Nestled in an isolated mountain region deep within the Balkans, Hatidze Muratova lives with her ailing mother in a village without roads, electricity, or running water. She’s the last in a long line of Macedonian wild beekeepers, eking out a living farming honey in small batches to be sold in the closest city – a mere four hours’ walk away. Hatidze’s peaceful existence is thrown into upheaval by the arrival of an itinerant family, with their roaring engines, seven rambunctious children and herd of cattle. Hatidze optimistically meets the promise of change with an open heart, offering up her affections, her brandy, and her tried-and-true beekeeping advice.
The debut feature from documentarians Ljubo Stefanov and Tamara Kotevska HONEYLAND was shot over three years by a skeleton crew committed to an intimate collaboration between filmmakers and subject. HONEYLAND is made with the widescreen sweep of an epic, visually ambitious and driven by an unexpectedly dramatic narrative and a surprising sense of humor. It’s a tough and tender portrait of the delicate balance between humankind and nature, a glimpse at a fast disappearing way of life, and an unforgettable testament to one extraordinary woman’s resilience.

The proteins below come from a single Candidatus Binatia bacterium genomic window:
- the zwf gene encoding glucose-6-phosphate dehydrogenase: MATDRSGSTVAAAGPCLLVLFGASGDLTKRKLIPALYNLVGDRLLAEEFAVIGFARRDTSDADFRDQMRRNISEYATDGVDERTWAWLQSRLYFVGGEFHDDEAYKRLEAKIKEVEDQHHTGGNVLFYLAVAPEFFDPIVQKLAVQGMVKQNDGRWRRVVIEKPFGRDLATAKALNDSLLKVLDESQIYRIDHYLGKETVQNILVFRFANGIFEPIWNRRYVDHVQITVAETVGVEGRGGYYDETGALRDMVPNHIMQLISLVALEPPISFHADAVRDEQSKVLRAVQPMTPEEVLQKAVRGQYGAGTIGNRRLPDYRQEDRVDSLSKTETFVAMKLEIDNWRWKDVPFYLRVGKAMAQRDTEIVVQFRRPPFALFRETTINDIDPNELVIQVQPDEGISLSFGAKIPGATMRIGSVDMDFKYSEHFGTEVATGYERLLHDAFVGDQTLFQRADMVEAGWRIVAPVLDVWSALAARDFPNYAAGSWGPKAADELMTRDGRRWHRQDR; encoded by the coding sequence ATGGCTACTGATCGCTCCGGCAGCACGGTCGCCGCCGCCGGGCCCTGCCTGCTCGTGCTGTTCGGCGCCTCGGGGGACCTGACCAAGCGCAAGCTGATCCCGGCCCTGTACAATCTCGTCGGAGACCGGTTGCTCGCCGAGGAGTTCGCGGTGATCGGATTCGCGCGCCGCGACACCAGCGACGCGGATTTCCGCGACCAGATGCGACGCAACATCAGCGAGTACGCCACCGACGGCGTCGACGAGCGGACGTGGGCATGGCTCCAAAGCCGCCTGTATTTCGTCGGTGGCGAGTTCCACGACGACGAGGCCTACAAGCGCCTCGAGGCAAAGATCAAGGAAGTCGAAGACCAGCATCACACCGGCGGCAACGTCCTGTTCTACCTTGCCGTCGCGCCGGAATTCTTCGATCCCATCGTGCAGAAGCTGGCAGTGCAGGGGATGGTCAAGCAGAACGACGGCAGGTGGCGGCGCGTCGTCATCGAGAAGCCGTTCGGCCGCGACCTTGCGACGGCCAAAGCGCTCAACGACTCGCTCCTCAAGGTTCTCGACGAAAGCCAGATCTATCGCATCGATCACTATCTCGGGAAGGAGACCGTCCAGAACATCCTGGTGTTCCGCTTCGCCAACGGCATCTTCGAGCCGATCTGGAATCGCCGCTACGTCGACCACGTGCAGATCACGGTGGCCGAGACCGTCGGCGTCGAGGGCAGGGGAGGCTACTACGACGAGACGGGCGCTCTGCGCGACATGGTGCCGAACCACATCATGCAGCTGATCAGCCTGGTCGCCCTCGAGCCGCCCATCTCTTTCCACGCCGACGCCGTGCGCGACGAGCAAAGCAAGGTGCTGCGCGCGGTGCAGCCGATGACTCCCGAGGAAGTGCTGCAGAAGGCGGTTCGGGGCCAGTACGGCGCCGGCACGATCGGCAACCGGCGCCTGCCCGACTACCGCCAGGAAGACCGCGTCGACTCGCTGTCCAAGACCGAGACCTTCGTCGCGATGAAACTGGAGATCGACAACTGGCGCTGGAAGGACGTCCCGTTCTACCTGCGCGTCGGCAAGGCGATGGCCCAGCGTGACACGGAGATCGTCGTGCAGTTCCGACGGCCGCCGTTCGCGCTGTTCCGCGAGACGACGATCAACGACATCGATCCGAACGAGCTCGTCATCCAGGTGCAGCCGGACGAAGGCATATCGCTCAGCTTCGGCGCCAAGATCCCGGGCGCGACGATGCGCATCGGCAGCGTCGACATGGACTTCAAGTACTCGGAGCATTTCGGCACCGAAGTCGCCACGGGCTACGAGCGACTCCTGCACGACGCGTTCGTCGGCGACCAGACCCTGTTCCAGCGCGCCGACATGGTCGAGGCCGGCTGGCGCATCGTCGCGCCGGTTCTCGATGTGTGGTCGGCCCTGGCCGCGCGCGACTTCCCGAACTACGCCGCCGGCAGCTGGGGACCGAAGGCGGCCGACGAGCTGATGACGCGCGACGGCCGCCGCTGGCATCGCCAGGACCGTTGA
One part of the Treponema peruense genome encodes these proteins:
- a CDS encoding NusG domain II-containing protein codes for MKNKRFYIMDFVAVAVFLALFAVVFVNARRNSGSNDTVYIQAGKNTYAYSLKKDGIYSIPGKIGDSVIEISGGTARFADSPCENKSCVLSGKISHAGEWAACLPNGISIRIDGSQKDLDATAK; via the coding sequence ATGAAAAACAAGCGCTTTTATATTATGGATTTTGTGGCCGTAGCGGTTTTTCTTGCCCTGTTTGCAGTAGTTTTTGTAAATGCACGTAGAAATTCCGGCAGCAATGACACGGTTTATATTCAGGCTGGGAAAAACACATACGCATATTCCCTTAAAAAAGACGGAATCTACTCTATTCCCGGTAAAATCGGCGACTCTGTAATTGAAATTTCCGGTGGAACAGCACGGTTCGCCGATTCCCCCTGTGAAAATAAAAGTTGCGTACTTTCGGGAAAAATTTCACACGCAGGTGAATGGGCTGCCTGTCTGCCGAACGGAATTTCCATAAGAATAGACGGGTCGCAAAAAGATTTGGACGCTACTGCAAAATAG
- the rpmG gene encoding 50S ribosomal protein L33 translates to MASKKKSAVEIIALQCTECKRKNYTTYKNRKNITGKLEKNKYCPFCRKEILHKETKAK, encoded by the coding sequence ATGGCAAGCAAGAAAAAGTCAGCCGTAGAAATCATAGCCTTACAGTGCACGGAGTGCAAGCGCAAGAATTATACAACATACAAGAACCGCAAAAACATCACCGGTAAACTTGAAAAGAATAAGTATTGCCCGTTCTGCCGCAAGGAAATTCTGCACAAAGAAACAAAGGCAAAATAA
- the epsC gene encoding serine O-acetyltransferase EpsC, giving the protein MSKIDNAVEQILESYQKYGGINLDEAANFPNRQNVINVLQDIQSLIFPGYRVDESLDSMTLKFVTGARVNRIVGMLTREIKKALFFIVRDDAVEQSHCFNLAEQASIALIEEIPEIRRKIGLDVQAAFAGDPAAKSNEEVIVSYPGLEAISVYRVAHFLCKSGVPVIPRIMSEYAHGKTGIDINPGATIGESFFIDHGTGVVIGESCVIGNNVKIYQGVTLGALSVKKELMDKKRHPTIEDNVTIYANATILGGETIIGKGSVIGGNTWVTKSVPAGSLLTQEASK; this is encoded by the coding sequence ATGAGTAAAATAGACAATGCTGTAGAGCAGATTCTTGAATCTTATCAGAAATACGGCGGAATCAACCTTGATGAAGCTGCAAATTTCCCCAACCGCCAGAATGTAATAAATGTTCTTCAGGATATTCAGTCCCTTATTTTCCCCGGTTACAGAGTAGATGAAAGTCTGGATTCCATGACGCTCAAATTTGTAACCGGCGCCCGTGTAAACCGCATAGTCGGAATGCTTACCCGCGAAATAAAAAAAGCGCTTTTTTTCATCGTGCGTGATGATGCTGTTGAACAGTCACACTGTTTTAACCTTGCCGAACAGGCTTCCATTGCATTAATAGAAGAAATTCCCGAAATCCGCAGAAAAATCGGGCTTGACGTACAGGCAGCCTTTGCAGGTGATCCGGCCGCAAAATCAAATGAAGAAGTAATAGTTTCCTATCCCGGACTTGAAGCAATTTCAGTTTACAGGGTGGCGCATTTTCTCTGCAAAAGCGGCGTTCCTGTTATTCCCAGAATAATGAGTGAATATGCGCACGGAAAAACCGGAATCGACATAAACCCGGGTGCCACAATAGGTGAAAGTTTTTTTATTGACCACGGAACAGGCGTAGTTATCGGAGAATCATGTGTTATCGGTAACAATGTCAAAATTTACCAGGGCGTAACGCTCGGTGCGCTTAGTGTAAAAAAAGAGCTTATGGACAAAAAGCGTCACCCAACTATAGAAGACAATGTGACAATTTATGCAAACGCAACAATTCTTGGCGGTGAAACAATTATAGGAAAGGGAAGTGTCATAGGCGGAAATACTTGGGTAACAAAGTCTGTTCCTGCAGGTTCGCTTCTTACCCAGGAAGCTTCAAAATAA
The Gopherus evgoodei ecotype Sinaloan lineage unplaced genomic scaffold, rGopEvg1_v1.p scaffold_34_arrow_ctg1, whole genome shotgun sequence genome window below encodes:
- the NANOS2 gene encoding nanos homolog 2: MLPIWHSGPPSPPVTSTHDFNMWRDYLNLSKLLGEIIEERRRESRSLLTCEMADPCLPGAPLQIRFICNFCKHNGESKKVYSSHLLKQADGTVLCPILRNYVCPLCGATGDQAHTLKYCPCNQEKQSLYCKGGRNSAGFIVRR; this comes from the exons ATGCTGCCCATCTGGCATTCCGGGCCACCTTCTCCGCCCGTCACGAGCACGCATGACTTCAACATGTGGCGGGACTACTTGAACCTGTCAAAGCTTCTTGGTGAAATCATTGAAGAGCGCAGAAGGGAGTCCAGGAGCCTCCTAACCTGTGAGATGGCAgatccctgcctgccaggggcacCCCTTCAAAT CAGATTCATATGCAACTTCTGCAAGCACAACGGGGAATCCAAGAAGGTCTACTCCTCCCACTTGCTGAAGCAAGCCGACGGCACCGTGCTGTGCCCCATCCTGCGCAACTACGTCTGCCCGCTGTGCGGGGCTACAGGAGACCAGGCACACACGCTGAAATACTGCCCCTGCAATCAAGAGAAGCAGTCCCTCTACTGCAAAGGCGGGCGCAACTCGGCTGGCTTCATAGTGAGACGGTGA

"The opening minutes of Honeyland are as astonishing — as sublime and strange and full of human and natural beauty — as anything I’ve ever seen in a movie... It may be a strange thing to say about a documentary, but Honeyland reminded me of “The Lorax,” Dr. Seuss’s great, prescient tale of ecological folly. Like the title character in that story, Hatidze is a kind of prophet. She speaks for the bees."
—A.O. Scott (NYT)